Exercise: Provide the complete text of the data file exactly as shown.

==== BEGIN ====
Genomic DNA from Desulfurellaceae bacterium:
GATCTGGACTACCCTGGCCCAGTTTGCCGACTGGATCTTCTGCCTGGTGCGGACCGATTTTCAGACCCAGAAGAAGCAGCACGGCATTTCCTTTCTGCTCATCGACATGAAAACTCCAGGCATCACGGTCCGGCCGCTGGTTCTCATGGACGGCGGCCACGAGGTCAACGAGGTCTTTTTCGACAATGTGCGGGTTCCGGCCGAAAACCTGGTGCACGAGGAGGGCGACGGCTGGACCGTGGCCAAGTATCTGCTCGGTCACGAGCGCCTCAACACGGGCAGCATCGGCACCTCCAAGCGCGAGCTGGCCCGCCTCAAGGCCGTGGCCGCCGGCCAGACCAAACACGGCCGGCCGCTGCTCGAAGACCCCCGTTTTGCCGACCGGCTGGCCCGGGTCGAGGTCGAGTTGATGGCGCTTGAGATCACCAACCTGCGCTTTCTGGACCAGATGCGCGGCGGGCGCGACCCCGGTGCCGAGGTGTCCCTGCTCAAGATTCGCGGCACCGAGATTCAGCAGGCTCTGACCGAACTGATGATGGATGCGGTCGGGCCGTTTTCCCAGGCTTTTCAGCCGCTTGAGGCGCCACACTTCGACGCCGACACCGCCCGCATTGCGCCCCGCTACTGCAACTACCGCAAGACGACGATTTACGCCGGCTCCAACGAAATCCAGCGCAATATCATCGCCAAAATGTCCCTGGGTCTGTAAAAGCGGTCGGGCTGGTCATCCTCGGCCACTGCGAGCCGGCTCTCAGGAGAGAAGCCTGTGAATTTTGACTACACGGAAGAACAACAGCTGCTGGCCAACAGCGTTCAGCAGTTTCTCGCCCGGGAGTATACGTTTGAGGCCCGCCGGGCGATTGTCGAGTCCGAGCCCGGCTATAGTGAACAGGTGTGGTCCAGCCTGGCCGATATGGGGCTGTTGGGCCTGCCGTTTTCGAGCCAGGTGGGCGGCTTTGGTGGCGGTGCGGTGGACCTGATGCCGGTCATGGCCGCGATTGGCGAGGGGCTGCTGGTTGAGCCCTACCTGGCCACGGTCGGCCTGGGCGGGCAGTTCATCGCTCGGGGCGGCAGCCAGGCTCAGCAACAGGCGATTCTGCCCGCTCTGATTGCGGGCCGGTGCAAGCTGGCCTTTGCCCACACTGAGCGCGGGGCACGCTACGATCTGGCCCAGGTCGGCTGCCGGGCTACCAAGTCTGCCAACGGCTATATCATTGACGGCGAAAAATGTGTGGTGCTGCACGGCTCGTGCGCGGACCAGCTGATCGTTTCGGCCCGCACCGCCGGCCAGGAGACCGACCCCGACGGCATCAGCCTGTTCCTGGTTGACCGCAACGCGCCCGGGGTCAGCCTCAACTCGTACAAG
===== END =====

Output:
Genomic DNA from Desulfurellaceae bacterium:
GATCTGGACTACCCTGGCCCAGTTTGCCGACTGGATCTTCTGCCTGGTGCGGACCGATTTTCAGACCCAGAAGAAGCAGCACGGCATTTCCTTTCTGCTCATCGACATGAAAACTCCAGGCATCACGGTCCGGCCGCTGGTTCTCATGGACGGCGGCCACGAGGTCAACGAGGTCTTTTTCGACAATGTGCGGGTTCCGGCCGAAAACCTGGTGCACGAGGAGGGCGACGGCTGGACCGTGGCCAAGTATCTGCTCGGTCACGAGCGCCTCAACACGGGCAGCATCGGCACCTCCAAGCGCGAGCTGGCCCGCCTCAAGGCCGTGGCCGCCGGCCAGACCAAACACGGCCGGCCGCTGCTCGAAGACCCCCGTTTTGCCGACCGGCTGGCCCGGGTCGAGGTCGAGTTGATGGCGCTTGAGATCACCAACCTGCGCTTTCTGGACCAGATGCGCGGCGGGCGCGACCCCGGTGCCGAGGTGTCCCTGCTCAAGATTCGCGGCACCGAGATTCAGCAGGCTCTGACCGAACTGATGATGGATGCGGTCGGGCCGTTTTCCCAGGCTTTTCAGCCGCTTGAGGCGCCACACTTCGACGCCGACACCGCCCGCATTGCGCCCCGCTACTGCAACTACCGCAAGACGACGATTTACGCCGGCTCCAACGAAATCCAGCGCAATATCATCGCCAAAATGTCCCTGGGTCTGTAAAAGCGGTCGGGCTGGTCATCCTCGGCCACTGCGAGCCGGCTCTCAGGAGAGAAGCCTGTGAATTTTGACTACACGGAAGAACAACAGCTGCTGGCCAACAGCGTTCAGCAGTTTCTCGCCCGGGAGTATACGTTTGAGGCCCGCCGGGCGATTGTCGAGTCCGAGCCCGGCTATAGTGAACAGGTGTGGTCCAGCCTGGCCGATATGGGGCTGTTGGGCCTGCCGTTTTCGAGCCAGGTGGGCGGCTTTGGTGGCGGTGCGGTGGACCTGATGCCGGTCATGGCCGCGATTGGCGAGGGGCTGCTGGTTGAGCCCTACCTGGCCACGGTCGGCCTGGGCGGGCAGTTCATCGCTCGGGGCGGCAGCCAGGCTCAGCAACAGGCGATTCTGCCCGCTCTGATTGCGGGCCGGTGCAAGCTGGCCTTTGCCCACACTGAGCGCGGGGCACGCTACGATCTGGCCCAGGTCGGCTGCCGGGCTACCAAGTCTGCCAACGGCTATATCATTGACGGCGAAAAATGTGTGGTGCTGCACGGCTCGTGCGCGGACCAGCTGATCGTTTCGGCCCGCACCGCCGGCCAGGAGACCGACCCCGACGGCATCAGCCTGTTCCTGGTTGACCGCAACGCGCCCGGGGTCAGCCTCAACTCGTACAAG